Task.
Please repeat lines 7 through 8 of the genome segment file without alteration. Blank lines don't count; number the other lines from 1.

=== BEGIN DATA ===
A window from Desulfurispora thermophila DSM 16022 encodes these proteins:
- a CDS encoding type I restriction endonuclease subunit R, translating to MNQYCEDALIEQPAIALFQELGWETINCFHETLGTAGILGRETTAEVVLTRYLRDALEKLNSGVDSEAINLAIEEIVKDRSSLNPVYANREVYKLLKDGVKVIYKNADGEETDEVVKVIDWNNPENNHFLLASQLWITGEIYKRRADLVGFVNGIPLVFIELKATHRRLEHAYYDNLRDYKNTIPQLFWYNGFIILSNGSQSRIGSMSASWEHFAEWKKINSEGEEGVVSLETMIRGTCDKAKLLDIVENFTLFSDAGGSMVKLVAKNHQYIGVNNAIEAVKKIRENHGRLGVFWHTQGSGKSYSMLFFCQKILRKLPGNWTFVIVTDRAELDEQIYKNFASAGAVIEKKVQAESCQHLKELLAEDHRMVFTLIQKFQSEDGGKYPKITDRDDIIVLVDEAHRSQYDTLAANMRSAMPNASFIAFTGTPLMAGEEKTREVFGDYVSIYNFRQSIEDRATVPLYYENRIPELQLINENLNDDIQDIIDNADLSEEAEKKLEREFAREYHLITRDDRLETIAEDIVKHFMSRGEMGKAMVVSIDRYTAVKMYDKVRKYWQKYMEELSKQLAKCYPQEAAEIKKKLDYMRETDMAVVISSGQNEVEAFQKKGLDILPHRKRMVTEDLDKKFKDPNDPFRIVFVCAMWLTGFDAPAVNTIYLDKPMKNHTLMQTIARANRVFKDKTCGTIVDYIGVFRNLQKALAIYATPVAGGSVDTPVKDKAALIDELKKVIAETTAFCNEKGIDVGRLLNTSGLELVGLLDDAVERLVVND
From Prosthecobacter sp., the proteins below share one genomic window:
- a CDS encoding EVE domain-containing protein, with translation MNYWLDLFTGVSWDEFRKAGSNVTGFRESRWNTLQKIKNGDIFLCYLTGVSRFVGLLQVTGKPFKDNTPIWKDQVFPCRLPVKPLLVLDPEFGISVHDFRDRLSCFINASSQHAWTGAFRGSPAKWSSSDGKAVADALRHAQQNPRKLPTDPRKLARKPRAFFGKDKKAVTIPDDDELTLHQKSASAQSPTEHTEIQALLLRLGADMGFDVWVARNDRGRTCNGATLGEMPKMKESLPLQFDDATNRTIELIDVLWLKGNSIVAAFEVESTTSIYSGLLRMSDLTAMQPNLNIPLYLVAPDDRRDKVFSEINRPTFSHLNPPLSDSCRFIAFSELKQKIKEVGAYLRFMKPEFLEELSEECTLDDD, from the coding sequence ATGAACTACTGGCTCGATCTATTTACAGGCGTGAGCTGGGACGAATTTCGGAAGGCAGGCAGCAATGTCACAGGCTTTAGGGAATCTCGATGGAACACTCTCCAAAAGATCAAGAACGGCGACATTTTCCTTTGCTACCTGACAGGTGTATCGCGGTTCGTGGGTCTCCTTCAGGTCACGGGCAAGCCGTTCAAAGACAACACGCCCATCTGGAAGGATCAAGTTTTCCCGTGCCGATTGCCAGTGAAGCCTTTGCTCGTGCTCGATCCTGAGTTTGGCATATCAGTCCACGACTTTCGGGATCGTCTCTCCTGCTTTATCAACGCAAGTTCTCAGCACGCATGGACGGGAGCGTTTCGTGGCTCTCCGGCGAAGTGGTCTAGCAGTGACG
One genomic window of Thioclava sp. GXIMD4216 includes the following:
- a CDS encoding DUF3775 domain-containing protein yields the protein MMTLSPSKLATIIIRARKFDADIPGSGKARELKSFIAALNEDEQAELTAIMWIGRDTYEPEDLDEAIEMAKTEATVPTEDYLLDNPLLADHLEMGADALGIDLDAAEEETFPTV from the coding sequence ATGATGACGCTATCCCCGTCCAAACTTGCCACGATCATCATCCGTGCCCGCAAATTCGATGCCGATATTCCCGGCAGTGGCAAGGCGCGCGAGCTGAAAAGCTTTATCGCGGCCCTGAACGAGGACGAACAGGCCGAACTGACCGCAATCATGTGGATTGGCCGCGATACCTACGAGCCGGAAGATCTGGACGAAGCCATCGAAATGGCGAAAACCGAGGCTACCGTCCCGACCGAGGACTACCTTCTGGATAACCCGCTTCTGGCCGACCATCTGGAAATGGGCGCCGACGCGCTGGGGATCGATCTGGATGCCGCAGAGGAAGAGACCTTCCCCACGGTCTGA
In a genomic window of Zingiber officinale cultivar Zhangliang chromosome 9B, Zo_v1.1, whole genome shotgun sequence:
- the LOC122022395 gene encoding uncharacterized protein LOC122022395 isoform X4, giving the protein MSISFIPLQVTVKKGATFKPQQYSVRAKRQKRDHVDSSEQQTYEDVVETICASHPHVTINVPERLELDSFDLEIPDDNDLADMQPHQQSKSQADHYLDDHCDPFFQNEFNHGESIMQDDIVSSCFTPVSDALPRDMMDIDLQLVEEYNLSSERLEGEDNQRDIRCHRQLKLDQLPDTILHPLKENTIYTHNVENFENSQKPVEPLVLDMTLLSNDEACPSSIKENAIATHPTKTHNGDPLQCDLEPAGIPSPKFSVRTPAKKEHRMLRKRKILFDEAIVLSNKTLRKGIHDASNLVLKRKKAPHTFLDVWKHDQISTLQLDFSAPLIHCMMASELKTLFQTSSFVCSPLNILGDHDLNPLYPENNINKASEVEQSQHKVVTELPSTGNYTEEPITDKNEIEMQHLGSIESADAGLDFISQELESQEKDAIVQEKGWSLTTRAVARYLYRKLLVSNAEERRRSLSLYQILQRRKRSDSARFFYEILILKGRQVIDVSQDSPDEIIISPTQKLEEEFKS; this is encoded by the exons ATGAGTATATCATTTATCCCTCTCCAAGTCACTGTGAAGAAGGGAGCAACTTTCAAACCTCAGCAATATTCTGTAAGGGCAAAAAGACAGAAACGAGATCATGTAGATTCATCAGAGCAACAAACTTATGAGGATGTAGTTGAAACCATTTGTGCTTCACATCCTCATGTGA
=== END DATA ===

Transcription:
In a genomic window of Zingiber officinale cultivar Zhangliang chromosome 9B, Zo_v1.1, whole genome shotgun sequence:
- the LOC122022395 gene encoding uncharacterized protein LOC122022395 isoform X4, giving the protein MSISFIPLQVTVKKGATFKPQQYSVRAKRQKRDHVDSSEQQTYEDVVETICASHPHVTINVPERLELDSFDLEIPDDNDLADMQPHQQSKSQADHYLDDHCDPFFQNEFNHGESIMQDDIVSSCFTPVSDALPRDMMDIDLQLVEEYNLSSERLEGEDNQRDIRCHRQLKLDQLPDTILHPLKENTIYTHNVENFENSQKPVEPLVLDMTLLSNDEACPSSIKENAIATHPTKTHNGDPLQCDLEPAGIPSPKFSVRTPAKKEHRMLRKRKILFDEAIVLSNKTLRKGIHDASNLVLKRKKAPHTFLDVWKHDQISTLQLDFSAPLIHCMMASELKTLFQTSSFVCSPLNILGDHDLNPLYPENNINKASEVEQSQHKVVTELPSTGNYTEEPITDKNEIEMQHLGSIESADAGLDFISQELESQEKDAIVQEKGWSLTTRAVARYLYRKLLVSNAEERRRSLSLYQILQRRKRSDSARFFYEILILKGRQVIDVSQDSPDEIIISPTQKLEEEFKS; this is encoded by the exons ATGAGTATATCATTTATCCCTCTCCAAGTCACTGTGAAGAAGGGAGCAACTTTCAAACCTCAGCAATATTCTGTAAGGGCAAAAAGACAGAAACGAGATCATGTAGATTCATCAGAGCAACAAACTTATGAGGATGTAGTTGAAACCATTTGTGCTTCACATCCTCATGTGA